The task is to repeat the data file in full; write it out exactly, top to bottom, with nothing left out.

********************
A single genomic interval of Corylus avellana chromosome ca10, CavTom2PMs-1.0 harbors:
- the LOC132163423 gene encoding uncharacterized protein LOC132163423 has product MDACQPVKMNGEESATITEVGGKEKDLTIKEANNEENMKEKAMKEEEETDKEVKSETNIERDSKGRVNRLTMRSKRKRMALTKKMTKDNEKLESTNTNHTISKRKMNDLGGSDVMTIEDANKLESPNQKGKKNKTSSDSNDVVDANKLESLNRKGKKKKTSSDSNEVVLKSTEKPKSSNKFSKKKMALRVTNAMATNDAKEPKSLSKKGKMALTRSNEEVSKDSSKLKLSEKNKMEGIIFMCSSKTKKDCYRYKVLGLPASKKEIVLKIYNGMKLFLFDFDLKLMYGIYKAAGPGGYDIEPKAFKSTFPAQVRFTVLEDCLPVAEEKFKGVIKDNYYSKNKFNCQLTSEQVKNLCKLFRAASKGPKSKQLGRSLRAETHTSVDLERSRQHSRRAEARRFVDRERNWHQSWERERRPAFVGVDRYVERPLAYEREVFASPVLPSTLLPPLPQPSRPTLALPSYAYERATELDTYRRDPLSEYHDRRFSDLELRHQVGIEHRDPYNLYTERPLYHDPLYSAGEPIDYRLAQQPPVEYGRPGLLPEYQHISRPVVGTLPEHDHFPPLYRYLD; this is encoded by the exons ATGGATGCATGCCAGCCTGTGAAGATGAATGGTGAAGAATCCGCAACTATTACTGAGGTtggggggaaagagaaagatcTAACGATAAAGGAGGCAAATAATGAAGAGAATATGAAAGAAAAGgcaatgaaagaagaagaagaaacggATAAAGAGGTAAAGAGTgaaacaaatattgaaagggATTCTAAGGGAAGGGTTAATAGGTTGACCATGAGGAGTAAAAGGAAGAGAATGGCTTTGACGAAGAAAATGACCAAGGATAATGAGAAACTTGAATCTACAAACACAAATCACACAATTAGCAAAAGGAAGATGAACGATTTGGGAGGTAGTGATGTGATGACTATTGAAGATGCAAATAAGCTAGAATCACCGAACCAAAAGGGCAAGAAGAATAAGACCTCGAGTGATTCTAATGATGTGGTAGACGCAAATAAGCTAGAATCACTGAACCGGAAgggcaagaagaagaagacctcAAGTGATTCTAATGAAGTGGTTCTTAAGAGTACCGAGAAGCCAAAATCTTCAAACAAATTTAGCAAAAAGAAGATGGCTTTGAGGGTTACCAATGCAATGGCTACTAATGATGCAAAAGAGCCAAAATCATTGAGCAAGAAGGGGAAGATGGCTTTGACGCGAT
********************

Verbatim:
A single genomic interval of Corylus avellana chromosome ca10, CavTom2PMs-1.0 harbors:
- the LOC132163423 gene encoding uncharacterized protein LOC132163423 has product MDACQPVKMNGEESATITEVGGKEKDLTIKEANNEENMKEKAMKEEEETDKEVKSETNIERDSKGRVNRLTMRSKRKRMALTKKMTKDNEKLESTNTNHTISKRKMNDLGGSDVMTIEDANKLESPNQKGKKNKTSSDSNDVVDANKLESLNRKGKKKKTSSDSNEVVLKSTEKPKSSNKFSKKKMALRVTNAMATNDAKEPKSLSKKGKMALTRSNEEVSKDSSKLKLSEKNKMEGIIFMCSSKTKKDCYRYKVLGLPASKKEIVLKIYNGMKLFLFDFDLKLMYGIYKAAGPGGYDIEPKAFKSTFPAQVRFTVLEDCLPVAEEKFKGVIKDNYYSKNKFNCQLTSEQVKNLCKLFRAASKGPKSKQLGRSLRAETHTSVDLERSRQHSRRAEARRFVDRERNWHQSWERERRPAFVGVDRYVERPLAYEREVFASPVLPSTLLPPLPQPSRPTLALPSYAYERATELDTYRRDPLSEYHDRRFSDLELRHQVGIEHRDPYNLYTERPLYHDPLYSAGEPIDYRLAQQPPVEYGRPGLLPEYQHISRPVVGTLPEHDHFPPLYRYLD; this is encoded by the exons ATGGATGCATGCCAGCCTGTGAAGATGAATGGTGAAGAATCCGCAACTATTACTGAGGTtggggggaaagagaaagatcTAACGATAAAGGAGGCAAATAATGAAGAGAATATGAAAGAAAAGgcaatgaaagaagaagaagaaacggATAAAGAGGTAAAGAGTgaaacaaatattgaaagggATTCTAAGGGAAGGGTTAATAGGTTGACCATGAGGAGTAAAAGGAAGAGAATGGCTTTGACGAAGAAAATGACCAAGGATAATGAGAAACTTGAATCTACAAACACAAATCACACAATTAGCAAAAGGAAGATGAACGATTTGGGAGGTAGTGATGTGATGACTATTGAAGATGCAAATAAGCTAGAATCACCGAACCAAAAGGGCAAGAAGAATAAGACCTCGAGTGATTCTAATGATGTGGTAGACGCAAATAAGCTAGAATCACTGAACCGGAAgggcaagaagaagaagacctcAAGTGATTCTAATGAAGTGGTTCTTAAGAGTACCGAGAAGCCAAAATCTTCAAACAAATTTAGCAAAAAGAAGATGGCTTTGAGGGTTACCAATGCAATGGCTACTAATGATGCAAAAGAGCCAAAATCATTGAGCAAGAAGGGGAAGATGGCTTTGACGCGAT